I hope this at least 'clarifies' what's happenning here, mathemtically
    I have a different explanation why a "false" solution appears. This is how I think of it.

    In a strictly formal level, when we solve an equation we have a chain of conditional statements. For example,
    x+2=4
    Then,
    x=2
    This is a conditional statement.
    Now, there is a logical error mistake by assuming the converse it true.
    For example,
    If,
    2=6
    Then,
    -2=2
    Then,
    4=4
    Since conclusion is correct then hypothesis (2=6) was correct... wrong!
    In this case the converse is not true.
    In symbolic logic,
    p\to q \not \to q\to p
    Meaning we cannot conclude what the hypothesis is.
    If you remember Soroban's parametric circle riddle, just this error, by assuming the converse.

    That tells us when we solve the equation,
    If,
    x+2=4
    Then,
    x=2
    We need to see if it is a solution, because the logical implication tells us, that if a solution exists it must be this. And now we see whether or not it is true.
    However, it is not necessary to check the solution, because,
    x+2=4
    If and only if,
    x=2
    Thus, whatever we get in the end as a solution must be a solution because of a biconditional statement.

    Most algebraic equations involve biconditional statements. Meaning that when you solve it you get a solutions, and those are all the solutions and all of them work.

    When dealing with a square root, a biconditional statment fails. For example,
    \sqrt{x}=-4
    If and only if (...wrong),
    x=16
    Because the statement other way around (converse) is not true.
    We need to be especially careful in the structure of biconditional statements when we solve this equation.
    If we do it, we will see that there is a step in the solution where the biconditional statement fails. Thus, the final solutions not necessarily work. However, those are the only possibilities.
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  5. #5
    TD!
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    Although I don't disagree with your explanation, I personally believe that this formal logic argument is beyond the scope of the avarage high school classes covering equation solving. The rule I gave for squaring the sides of an equation is rather easy, I think, and also applies to your example. In sqrt(x) = -4, squaring is only allowed if both sides have the same sign, but with the square root having to be nonnegative and -4 obviously negative, you cannot square - there is no solution (which was clear from inspection).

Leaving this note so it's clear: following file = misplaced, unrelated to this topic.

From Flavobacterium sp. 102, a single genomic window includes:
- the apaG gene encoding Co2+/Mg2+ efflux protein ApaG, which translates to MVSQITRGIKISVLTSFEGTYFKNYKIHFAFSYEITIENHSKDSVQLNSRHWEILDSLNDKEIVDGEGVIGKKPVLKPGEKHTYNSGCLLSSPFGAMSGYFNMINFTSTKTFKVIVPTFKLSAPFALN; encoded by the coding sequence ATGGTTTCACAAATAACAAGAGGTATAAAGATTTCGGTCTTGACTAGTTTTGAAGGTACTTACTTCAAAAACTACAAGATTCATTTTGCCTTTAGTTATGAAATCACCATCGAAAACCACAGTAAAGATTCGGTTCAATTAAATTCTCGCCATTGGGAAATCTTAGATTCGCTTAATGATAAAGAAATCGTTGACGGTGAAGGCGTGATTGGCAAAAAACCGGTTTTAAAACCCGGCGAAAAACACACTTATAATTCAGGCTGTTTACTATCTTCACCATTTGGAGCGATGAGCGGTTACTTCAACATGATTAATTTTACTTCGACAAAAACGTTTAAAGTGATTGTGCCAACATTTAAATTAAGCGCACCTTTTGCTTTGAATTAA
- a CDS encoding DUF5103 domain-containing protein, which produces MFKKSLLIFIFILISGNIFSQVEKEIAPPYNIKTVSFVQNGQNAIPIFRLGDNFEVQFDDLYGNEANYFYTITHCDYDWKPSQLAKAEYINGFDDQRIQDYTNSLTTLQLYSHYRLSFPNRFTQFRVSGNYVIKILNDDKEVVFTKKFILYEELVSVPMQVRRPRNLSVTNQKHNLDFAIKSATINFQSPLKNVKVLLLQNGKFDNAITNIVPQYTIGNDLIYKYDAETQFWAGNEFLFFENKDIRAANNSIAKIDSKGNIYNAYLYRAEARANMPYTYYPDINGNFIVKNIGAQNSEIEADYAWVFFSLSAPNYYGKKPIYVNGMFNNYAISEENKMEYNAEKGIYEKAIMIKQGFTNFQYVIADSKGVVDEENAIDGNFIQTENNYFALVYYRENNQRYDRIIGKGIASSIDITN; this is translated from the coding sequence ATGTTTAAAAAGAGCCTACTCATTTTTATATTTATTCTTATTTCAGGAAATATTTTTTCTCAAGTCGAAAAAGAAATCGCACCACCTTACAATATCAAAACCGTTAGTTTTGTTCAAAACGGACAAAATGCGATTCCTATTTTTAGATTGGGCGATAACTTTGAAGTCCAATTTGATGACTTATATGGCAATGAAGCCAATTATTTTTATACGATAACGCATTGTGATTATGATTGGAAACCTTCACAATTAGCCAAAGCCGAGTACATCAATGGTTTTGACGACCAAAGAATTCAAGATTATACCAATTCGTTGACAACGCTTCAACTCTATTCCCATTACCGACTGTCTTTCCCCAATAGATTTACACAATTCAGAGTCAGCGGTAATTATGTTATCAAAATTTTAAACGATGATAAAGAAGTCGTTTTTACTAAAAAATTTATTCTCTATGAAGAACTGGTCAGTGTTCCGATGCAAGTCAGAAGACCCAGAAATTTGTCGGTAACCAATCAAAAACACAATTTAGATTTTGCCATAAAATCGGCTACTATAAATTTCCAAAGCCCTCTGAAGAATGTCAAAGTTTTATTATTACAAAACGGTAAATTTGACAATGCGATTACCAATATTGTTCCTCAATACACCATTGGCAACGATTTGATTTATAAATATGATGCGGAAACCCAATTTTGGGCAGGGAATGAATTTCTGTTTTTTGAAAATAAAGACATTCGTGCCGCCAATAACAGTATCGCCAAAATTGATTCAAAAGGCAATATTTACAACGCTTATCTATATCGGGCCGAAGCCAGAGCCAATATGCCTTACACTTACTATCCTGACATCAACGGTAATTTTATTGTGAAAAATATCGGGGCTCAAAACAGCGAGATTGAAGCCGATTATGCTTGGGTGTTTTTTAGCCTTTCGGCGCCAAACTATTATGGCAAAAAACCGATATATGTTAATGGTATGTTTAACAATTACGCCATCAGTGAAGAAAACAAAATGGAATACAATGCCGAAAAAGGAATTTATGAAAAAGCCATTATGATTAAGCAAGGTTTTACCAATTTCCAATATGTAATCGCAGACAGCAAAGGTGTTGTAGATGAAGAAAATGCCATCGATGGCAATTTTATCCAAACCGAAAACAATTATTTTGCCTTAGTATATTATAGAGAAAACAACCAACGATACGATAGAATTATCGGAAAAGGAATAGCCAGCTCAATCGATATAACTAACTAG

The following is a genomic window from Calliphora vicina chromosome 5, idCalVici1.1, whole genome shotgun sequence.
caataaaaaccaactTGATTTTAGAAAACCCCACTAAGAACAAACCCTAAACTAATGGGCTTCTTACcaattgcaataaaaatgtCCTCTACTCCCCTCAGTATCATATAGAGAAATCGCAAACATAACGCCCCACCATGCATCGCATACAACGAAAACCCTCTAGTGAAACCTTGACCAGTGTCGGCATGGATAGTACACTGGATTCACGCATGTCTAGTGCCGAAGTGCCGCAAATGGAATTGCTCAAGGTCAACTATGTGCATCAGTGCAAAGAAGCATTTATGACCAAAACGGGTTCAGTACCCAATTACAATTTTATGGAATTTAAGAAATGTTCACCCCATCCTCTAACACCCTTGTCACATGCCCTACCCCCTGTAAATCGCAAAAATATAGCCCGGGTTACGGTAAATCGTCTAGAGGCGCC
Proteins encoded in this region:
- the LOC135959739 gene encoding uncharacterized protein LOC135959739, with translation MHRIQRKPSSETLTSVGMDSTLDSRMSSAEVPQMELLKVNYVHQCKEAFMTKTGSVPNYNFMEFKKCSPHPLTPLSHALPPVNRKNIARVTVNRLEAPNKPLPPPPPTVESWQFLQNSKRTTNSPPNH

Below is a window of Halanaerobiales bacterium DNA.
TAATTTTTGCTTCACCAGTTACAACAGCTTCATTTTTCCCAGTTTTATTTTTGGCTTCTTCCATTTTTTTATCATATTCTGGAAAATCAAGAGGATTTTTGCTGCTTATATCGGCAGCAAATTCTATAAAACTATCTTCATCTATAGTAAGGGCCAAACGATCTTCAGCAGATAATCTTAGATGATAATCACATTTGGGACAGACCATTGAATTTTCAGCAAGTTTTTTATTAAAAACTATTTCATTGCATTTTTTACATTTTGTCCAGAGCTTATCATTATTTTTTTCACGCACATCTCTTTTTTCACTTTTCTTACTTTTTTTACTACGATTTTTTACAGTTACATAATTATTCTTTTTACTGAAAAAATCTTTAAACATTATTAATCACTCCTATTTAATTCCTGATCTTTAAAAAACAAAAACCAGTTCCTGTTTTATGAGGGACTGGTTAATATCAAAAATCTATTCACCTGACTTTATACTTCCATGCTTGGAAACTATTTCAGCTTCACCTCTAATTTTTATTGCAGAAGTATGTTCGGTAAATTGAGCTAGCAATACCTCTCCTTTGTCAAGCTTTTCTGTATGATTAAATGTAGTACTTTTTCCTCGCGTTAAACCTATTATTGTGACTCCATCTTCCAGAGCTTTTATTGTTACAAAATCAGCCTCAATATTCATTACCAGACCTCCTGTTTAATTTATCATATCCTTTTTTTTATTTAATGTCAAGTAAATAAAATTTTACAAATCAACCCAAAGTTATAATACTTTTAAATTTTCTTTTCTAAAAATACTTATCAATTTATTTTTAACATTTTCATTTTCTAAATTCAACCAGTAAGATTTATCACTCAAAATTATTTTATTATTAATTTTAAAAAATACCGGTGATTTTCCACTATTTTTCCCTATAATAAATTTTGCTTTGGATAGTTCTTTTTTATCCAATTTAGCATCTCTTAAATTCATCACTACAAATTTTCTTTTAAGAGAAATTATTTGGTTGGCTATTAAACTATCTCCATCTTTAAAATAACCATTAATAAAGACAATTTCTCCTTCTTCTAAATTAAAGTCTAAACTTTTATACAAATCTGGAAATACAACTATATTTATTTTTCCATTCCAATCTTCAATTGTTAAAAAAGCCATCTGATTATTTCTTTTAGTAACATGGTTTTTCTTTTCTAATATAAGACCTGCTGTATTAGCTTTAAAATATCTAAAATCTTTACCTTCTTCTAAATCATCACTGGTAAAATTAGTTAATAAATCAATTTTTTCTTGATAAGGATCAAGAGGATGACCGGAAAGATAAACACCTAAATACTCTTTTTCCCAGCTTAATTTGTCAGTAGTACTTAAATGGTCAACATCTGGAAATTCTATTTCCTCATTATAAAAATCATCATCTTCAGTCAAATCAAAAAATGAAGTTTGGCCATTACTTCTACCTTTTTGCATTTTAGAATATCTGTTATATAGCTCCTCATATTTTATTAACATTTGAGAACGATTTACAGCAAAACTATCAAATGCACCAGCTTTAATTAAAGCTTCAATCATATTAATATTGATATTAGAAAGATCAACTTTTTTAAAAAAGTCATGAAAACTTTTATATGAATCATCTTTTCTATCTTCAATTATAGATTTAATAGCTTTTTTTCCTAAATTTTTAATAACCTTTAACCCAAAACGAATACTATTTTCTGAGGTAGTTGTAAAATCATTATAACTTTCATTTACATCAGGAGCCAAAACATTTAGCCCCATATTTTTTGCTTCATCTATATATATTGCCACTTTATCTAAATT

When solving these irrational equations, I usually tell students to check two conditions: the "squaring condition" and the "existence condition". As I said, the "squaring condition" requires both sides to have the same sign if you want to square. The "existence condition" requires that expression under square roots are nonnegative, in order to have real solutions (I'm talking about solving in IR of course).
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  6. #6
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    Quote Originally Posted by TD! View Post
    Although I don't disagree with your explanation, I personally believe that this formal logic argument is beyond the scope of the avarage high school classes covering equation solving.
    I think it is important to sometimes state things even if the person does not fully understand them. He will at least know that there is an explanation and everything makes sense.

    For example, I have read many things that are beyond my understanding but I still gained from it.

    I am supprised that you are familar with the phrase, "beyond the scope". It is a favorite phrase in math textbooks. You read them in English of in Belgiumish?